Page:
[SOLVED] Hardware Acceleration

Feb 5, 2021
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I always see the option to toggle hardware acceleration within applications.
Isn't hardware acceleration an advantage ?!
Why would anyone want to switch it off ?
 
I always see the option to toggle hardware acceleration within applications.
Isn't hardware acceleration an advantage ?!
Why would anyone want to switch it off ?
Hardware acceleration takes advantage of specialized processors your computer may have. The most common use for this is using your GPU to render GUI elements. Otherwise, your CPU does everything. However, sometimes hardware acceleration can cause strange issues that don't show up when its off, so it's toggleable if your hardware doesn't agree with that software for some reason.

While I can't think of an example of an app everyone uses off the top of my head, it's a common thing in emulation. Software graphics rendering is more true to the original hardware than using hardware acceleration, which approximates what the hardware was doing. This approximation can lead to glitches because some things don't translate well.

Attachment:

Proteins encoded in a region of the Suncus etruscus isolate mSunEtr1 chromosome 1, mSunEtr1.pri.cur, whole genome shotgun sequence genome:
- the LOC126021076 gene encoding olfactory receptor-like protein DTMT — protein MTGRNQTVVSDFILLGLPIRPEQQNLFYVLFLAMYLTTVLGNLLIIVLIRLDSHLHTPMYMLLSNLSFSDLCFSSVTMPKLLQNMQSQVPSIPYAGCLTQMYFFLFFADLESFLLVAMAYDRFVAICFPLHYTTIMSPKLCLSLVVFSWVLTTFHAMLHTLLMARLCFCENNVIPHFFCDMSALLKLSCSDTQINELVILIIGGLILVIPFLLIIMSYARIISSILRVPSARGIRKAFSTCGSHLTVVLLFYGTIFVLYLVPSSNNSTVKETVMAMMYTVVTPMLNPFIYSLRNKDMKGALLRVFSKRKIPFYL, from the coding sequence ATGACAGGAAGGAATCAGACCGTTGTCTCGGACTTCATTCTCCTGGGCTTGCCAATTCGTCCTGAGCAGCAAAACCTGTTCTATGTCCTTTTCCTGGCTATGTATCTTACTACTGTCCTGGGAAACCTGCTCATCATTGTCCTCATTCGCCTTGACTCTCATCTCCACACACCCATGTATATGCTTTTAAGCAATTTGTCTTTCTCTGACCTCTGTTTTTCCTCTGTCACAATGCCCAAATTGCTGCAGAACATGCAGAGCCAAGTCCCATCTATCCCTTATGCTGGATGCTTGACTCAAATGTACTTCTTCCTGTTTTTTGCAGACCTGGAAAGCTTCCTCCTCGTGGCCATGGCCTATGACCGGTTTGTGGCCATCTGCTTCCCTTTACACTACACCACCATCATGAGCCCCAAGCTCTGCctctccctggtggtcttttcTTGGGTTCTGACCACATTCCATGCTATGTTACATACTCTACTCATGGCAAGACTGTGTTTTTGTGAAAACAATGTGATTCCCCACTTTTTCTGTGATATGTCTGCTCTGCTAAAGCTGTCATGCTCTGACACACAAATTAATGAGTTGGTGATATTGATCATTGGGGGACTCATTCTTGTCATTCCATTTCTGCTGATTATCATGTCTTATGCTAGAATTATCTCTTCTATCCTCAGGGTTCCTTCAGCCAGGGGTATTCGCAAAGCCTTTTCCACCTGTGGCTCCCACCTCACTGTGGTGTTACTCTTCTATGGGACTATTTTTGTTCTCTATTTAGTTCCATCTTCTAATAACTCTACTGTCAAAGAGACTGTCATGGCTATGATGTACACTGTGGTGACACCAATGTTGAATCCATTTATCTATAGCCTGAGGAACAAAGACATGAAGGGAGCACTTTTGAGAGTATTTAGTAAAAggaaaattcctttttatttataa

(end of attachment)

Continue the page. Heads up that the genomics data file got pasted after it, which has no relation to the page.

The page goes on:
Why would anyone want to switch it off ?
  1. your hardware doesn't have acceleration
  2. there is an issue bug or in general it doesn't work well, dx12 vs dx11 as an example.
  3. you want to test something, like how well the CPU does that work or how much the difference in power draw is or something.
In general you are right, as long as you don't have any problems it should always be on.
 
I always see the option to toggle hardware acceleration within applications.
Isn't hardware acceleration an advantage ?!
Why would anyone want to switch it off ?
Hardware acceleration takes advantage of specialized processors your computer may have. The most common use for this is using your GPU to render GUI elements. Otherwise, your CPU does everything. However, sometimes hardware acceleration can cause strange issues that don't show up when its off, so it's toggleable if your hardware doesn't agree with that software for some reason.

While I can't think of an example of an app everyone uses off the top of my head, it's a common thing in emulation. Software graphics rendering is more true to the original hardware than using hardware acceleration, which approximates what the hardware was doing. This approximation can lead to glitches because some things don't translate well.
 

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